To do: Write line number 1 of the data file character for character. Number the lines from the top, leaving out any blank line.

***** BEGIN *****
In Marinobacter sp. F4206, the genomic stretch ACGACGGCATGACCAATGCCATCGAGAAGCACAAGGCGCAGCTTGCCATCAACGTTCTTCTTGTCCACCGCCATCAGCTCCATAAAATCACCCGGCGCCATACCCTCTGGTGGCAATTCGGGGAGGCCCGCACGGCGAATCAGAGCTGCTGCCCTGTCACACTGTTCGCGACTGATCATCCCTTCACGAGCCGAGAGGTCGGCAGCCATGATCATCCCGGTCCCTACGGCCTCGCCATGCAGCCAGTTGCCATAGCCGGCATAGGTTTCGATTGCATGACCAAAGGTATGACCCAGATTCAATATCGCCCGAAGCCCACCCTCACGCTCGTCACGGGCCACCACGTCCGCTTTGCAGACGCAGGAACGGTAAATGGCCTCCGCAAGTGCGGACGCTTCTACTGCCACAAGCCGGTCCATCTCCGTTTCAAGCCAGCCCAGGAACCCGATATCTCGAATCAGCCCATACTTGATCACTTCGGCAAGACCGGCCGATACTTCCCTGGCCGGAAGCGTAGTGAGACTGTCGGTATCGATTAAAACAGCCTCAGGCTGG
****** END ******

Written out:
In Marinobacter sp. F4206, the genomic stretch ACGACGGCATGACCAATGCCATCGAGAAGCACAAGGCGCAGCTTGCCATCAACGTTCTTCTTGTCCACCGCCATCAGCTCCATAAAATCACCCGGCGCCATACCCTCTGGTGGCAATTCGGGGAGGCCCGCACGGCGAATCAGAGCTGCTGCCCTGTCACACTGTTCGCGACTGATCATCCCTTCACGAGCCGAGAGGTCGGCAGCCATGATCATCCCGGTCCCTACGGCCTCGCCATGCAGCCAGTTGCCATAGCCGGCATAGGTTTCGATTGCATGACCAAAGGTATGACCCAGATTCAATATCGCCCGAAGCCCACCCTCACGCTCGTCACGGGCCACCACGTCCGCTTTGCAGACGCAGGAACGGTAAATGGCCTCCGCAAGTGCGGACGCTTCTACTGCCACAAGCCGGTCCATCTCCGTTTCAAGCCAGCCCAGGAACCCGATATCTCGAATCAGCCCATACTTGATCACTTCGGCAAGACCGGCCGATACTTCCCTGGCCGGAAGCGTAGTGAGACTGTCGGTATCGATTAAAACAGCCTCAGGCTGG